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- There is a growing consensus on the existence of patterns of Internet consolidation in the various sectors of the digital economy. The fact that a handful of platforms facilitate most online activities has societal consequences. Though they provide a myriad of opportunities, they also tend to mobilise US-based values and norms, and thus fail to adapt to individuals’ specific needs globally.
- Competition rules need not only to be enforced, but also adapted to the challenges of the new digital environment. Rules need to be updated in order to better monitor platforms’ market power and acquisition strategies. States should address the issue of the responsibility of these players, and ensure the same level playing field for all actors.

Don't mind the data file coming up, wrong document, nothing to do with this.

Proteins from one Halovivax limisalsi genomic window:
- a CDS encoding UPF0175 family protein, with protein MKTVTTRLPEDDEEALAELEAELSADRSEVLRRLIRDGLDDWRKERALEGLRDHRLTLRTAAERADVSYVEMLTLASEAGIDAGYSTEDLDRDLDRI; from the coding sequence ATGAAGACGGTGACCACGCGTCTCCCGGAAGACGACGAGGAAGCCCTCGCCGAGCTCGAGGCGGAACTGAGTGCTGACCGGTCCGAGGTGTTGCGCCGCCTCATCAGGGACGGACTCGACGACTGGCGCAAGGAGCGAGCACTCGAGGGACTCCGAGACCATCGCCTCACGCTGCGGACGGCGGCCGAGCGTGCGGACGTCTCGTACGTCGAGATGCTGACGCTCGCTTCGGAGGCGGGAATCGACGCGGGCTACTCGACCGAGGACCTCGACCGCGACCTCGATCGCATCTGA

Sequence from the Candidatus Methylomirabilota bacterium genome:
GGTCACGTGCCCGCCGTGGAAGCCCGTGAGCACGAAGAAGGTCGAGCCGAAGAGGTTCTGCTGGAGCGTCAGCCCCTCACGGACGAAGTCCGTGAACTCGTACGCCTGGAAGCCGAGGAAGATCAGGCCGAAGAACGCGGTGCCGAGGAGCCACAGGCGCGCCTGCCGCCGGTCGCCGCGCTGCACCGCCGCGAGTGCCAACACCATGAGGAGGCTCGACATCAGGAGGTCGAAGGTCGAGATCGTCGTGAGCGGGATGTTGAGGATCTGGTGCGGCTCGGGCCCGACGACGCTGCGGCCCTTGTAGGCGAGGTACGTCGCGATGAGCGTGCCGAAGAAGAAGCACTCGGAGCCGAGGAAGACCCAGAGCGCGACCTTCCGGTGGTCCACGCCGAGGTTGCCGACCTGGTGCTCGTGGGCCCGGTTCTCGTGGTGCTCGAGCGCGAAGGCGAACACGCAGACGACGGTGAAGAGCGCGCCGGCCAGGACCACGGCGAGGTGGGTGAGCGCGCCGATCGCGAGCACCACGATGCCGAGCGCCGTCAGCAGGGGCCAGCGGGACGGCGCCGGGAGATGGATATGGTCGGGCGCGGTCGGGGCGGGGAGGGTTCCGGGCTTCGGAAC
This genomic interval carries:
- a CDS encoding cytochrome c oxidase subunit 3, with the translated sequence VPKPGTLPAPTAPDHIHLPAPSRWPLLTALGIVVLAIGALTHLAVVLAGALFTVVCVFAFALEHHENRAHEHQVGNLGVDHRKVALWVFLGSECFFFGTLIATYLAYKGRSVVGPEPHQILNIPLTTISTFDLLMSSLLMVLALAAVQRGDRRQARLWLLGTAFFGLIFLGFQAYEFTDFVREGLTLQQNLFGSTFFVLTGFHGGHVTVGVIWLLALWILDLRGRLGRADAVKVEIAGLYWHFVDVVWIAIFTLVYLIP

- Consolidation results from market trends, but it is also affected by the nature of the technologies. Centralisation of services creates new security threats and vulnerabilities. At the technical level, industry actors should increase the interoperability of their interfaces, encourage greater collaboration between small players, as well as ensure stronger security measures (end-to-end encryption and data minimisation).
- The concentration of market power needs to be better understood. The root causes of Internet consolidation, as well as ways to measure its scale, need further study. Such research could feed into policies supporting models of co-operative platform economy. However, regulatory responses must not interfere with the Internet’s underlying principles.